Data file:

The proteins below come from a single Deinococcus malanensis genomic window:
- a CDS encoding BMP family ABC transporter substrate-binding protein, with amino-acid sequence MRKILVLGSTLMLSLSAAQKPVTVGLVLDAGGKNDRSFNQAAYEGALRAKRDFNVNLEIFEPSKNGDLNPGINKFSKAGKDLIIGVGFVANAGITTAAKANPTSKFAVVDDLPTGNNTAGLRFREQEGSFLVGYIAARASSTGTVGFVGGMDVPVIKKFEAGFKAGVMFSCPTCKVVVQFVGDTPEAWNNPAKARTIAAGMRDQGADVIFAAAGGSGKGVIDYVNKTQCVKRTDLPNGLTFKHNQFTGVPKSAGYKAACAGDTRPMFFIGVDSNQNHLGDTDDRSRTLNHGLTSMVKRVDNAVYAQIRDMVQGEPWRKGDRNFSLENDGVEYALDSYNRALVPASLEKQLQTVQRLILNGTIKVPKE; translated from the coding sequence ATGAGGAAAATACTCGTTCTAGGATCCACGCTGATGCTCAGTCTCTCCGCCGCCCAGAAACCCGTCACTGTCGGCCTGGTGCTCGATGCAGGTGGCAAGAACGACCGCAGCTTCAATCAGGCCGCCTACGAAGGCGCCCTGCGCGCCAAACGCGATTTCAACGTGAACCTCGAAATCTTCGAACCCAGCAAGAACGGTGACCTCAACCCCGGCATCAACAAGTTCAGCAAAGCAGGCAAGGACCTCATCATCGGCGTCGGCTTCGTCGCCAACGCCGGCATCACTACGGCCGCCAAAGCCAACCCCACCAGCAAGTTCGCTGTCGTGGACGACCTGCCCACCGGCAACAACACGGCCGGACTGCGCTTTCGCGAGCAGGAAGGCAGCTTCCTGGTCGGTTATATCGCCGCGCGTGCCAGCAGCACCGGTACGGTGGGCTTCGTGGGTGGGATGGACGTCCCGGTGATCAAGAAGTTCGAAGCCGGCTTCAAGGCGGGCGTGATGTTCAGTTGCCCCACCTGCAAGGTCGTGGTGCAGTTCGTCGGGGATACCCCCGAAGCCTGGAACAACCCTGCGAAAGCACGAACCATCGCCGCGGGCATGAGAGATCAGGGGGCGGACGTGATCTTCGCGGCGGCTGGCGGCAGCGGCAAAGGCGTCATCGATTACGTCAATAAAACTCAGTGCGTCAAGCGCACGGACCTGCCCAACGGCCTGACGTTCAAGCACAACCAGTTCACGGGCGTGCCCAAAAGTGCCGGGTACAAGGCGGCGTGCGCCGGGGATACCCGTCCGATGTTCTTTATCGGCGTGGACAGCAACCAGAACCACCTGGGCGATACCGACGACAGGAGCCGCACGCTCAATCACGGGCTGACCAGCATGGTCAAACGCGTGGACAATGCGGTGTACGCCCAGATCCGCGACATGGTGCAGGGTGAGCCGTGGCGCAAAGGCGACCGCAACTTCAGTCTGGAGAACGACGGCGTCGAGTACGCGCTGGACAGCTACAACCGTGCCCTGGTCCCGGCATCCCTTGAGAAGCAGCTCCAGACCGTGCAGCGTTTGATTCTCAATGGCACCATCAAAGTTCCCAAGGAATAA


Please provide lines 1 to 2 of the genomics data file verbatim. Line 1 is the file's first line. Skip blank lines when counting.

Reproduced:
The proteins below come from a single Deinococcus malanensis genomic window:
- a CDS encoding BMP family ABC transporter substrate-binding protein, with amino-acid sequence MRKILVLGSTLMLSLSAAQKPVTVGLVLDAGGKNDRSFNQAAYEGALRAKRDFNVNLEIFEPSKNGDLNPGINKFSKAGKDLIIGVGFVANAGITTAAKANPTSKFAVVDDLPTGNNTAGLRFREQEGSFLVGYIAARASSTGTVGFVGGMDVPVIKKFEAGFKAGVMFSCPTCKVVVQFVGDTPEAWNNPAKARTIAAGMRDQGADVIFAAAGGSGKGVIDYVNKTQCVKRTDLPNGLTFKHNQFTGVPKSAGYKAACAGDTRPMFFIGVDSNQNHLGDTDDRSRTLNHGLTSMVKRVDNAVYAQIRDMVQGEPWRKGDRNFSLENDGVEYALDSYNRALVPASLEKQLQTVQRLILNGTIKVPKE; translated from the coding sequence ATGAGGAAAATACTCGTTCTAGGATCCACGCTGATGCTCAGTCTCTCCGCCGCCCAGAAACCCGTCACTGTCGGCCTGGTGCTCGATGCAGGTGGCAAGAACGACCGCAGCTTCAATCAGGCCGCCTACGAAGGCGCCCTGCGCGCCAAACGCGATTTCAACGTGAACCTCGAAATCTTCGAACCCAGCAAGAACGGTGACCTCAACCCCGGCATCAACAAGTTCAGCAAAGCAGGCAAGGACCTCATCATCGGCGTCGGCTTCGTCGCCAACGCCGGCATCACTACGGCCGCCAAAGCCAACCCCACCAGCAAGTTCGCTGTCGTGGACGACCTGCCCACCGGCAACAACACGGCCGGACTGCGCTTTCGCGAGCAGGAAGGCAGCTTCCTGGTCGGTTATATCGCCGCGCGTGCCAGCAGCACCGGTACGGTGGGCTTCGTGGGTGGGATGGACGTCCCGGTGATCAAGAAGTTCGAAGCCGGCTTCAAGGCGGGCGTGATGTTCAGTTGCCCCACCTGCAAGGTCGTGGTGCAGTTCGTCGGGGATACCCCCGAAGCCTGGAACAACCCTGCGAAAGCACGAACCATCGCCGCGGGCATGAGAGATCAGGGGGCGGACGTGATCTTCGCGGCGGCTGGCGGCAGCGGCAAAGGCGTCATCGATTACGTCAATAAAACTCAGTGCGTCAAGCGCACGGACCTGCCCAACGGCCTGACGTTCAAGCACAACCAGTTCACGGGCGTGCCCAAAAGTGCCGGGTACAAGGCGGCGTGCGCCGGGGATACCCGTCCGATGTTCTTTATCGGCGTGGACAGCAACCAGAACCACCTGGGCGATACCGACGACAGGAGCCGCACGCTCAATCACGGGCTGACCAGCATGGTCAAACGCGTGGACAATGCGGTGTACGCCCAGATCCGCGACATGGTGCAGGGTGAGCCGTGGCGCAAAGGCGACCGCAACTTCAGTCTGGAGAACGACGGCGTCGAGTACGCGCTGGACAGCTACAACCGTGCCCTGGTCCCGGCATCCCTTGAGAAGCAGCTCCAGACCGTGCAGCGTTTGATTCTCAATGGCACCATCAAAGTTCCCAAGGAATAA